(Actually, it will be 580.2. I base the adjustment on how much the 92-96 ranked players on the original list gained on the 173-177 players, two spots on either side of the rankings I come up with. It allows for adjustments of players who don’t actually change ranks, which happens at the high end, like Musial, Mays, and Ted Williams.)
These adjustments, rerunning the system for every player in history with blocks of time taken out, were made for every player who missed time to military service and had an initial career MVP score of at least 250. For players who lost roughly five years to segregration–Jackie Robinson, Roy Campanella, Larry Doby–the system makes a reasonable estimate of their lost value. Unfortunately, it breaks down for players who lost a lot more than that, like Monte Irvin or Satchel Paige.
The second adjustment I need to make is one that hurts, not helps, and is a product of my decisions about how to treat leagues with a designated hitter. The trouble isn’t with the DHs, but rather with the pitchers from those leagues; by not having to bat, they are being given an advantage over equal pitchers in the National League…an advantage that doesn’t come from the game itself, but from the way I set up the WARP3 system, where replacement level hitting is defined as a .230 equivalent average. Almost no pitcher reaches that level, and so pitchers end up carrying a -5, -10, or even -20 batting runs above replacement–a score which is going to take points off their WARP score. AL pitchers, not having to hit, don’t suffer from that drag, and a 1 WARP/year advantage can certainly skew the Hall voting. Accordingly, I’ve worked out an estimate for how many batting runs a pitcher in a DH league didn’t get, based on his established hitting level whenever possible.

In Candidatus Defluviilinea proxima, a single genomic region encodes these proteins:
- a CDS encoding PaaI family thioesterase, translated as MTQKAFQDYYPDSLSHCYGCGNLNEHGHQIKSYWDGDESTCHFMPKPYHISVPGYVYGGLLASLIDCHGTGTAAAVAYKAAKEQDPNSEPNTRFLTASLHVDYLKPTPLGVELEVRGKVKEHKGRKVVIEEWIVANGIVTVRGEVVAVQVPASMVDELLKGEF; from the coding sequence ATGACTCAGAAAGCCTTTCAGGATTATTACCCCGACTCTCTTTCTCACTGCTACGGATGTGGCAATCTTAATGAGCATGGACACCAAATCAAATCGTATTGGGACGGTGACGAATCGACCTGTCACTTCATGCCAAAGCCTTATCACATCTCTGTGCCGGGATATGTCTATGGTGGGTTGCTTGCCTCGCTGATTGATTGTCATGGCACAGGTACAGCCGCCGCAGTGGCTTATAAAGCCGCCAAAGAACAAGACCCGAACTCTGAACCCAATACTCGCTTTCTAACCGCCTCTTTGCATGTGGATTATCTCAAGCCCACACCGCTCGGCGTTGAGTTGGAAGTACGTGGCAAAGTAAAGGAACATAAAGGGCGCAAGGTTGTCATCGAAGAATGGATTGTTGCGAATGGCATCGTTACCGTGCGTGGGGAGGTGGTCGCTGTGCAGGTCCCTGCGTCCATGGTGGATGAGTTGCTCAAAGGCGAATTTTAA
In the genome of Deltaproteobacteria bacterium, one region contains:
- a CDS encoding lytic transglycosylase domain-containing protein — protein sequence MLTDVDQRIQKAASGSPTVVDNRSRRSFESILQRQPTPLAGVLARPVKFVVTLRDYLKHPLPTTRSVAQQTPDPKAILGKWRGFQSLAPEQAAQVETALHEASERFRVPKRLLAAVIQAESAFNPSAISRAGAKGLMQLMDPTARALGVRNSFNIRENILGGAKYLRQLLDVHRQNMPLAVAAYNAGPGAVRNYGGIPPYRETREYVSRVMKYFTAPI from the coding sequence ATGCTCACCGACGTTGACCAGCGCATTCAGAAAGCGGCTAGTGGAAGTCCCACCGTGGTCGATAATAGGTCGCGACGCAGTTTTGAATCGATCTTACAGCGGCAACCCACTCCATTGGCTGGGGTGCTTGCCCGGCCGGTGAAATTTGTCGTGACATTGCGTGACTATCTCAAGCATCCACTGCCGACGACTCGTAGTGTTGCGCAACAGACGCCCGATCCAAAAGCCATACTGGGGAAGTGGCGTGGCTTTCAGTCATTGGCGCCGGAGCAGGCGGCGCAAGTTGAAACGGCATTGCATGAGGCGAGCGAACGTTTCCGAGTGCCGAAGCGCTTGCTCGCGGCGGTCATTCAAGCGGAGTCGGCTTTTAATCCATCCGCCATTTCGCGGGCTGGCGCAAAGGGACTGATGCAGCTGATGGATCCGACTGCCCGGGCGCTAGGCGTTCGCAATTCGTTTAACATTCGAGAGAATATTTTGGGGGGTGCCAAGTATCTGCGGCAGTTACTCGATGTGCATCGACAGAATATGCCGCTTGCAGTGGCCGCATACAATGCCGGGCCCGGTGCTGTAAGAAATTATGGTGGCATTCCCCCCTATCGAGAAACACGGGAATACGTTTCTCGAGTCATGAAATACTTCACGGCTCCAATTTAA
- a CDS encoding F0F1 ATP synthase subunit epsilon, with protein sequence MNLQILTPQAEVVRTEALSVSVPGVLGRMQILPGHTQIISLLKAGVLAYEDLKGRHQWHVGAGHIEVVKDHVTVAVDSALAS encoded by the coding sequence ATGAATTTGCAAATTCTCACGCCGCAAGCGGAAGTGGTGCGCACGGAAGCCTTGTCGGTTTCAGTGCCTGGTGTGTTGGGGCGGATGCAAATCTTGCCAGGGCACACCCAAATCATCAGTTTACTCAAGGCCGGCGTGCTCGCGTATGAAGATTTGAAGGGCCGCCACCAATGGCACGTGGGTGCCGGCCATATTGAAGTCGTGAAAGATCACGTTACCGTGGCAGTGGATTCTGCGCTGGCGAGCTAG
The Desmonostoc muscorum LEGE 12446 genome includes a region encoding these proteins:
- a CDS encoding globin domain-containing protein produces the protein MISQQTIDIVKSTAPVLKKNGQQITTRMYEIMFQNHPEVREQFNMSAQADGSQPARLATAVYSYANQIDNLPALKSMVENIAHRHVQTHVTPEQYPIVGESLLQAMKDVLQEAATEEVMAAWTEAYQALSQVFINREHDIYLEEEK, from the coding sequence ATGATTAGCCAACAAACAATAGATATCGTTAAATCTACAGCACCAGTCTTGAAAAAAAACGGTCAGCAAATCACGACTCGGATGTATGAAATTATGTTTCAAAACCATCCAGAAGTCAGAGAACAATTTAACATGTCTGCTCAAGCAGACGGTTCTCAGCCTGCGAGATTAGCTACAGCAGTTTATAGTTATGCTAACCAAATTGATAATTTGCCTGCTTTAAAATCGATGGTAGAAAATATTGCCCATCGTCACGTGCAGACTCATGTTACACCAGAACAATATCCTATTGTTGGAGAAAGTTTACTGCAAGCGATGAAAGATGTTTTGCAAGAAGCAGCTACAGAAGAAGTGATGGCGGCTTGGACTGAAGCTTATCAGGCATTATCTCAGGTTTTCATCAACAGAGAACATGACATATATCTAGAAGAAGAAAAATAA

The way the system is going to work is by taking the highest rated player (by the Career MVP WARP3) from the available pool, up to the number of players it is allowed to take at a given time. In general, that score is going to be somewhere in the neighborhood of 500. Anybody above 600 I’m going to consider a lock; anybody below 400 I’m going to consider as a clear mistake. In between, there are reasonable arguments to be made.
The information presented below is the player’s name, position, Career MVP WARP3, (year elected by real HOF).
Objective Hall Class of ’36:
- Walter Johnson, Pitcher, 927.4 (1936)
- Eddie Collins, Second base, 801.9 (1939)
- Ty Cobb, Center field, 794.5 (1936)
- Honus Wagner, Shortstop, 792.9 (1936)
- Cy Young, Pitcher, 786.2 (1937)
Three-fifths of the real Hall’s initial class makes this Hall on the first try as well; one of the real ones wasn’t eligible for me (Ruth), and one simply got beaten out (Mathewson). At this stage, the Hall choices are pretty obvious, even if the rankings aren’t.
How can I rank Collins ahead of Cobb? Cobb has a 20-run margin on Collins by career WARP3, but Collins has five seasons with a 12+ WARP compared to Cobb’s two. While not the hitter that Cobb was, Collins was an outstanding defensive player…and as we’ll see, repeatedly, the WARP system gives a lot of weight to defense, and that is going to be the reason behind a lot of surprising ratings.
And Wagner? Wagner’s problem wasn’t defense, but those difficulty ratings I talked about wanting to have. With all due apology to Dick Cramer, who performed the landmark study in assessing league difficulty over time, I cannot see how he could conclude that the National League was stronger than the American in the decade following 1901. Once the AL proved itself by surviving its first year, the players practically swarmed over to the league that wasn’t tainted by the stench of the player/owner battles of the 1890s. If you trace the players from the 1900 National League, you’ll find that by 1902 more of those players were in the AL than were in the NL–and they had more of the ABs and equivalent runs from that league. Even after peace was declared, the massive talent shift meant that the American League would be the stronger league for years to come. And that is why Wagner fell behind the others, and part of why Mathewson didn’t get into the first class at all.
To be continued…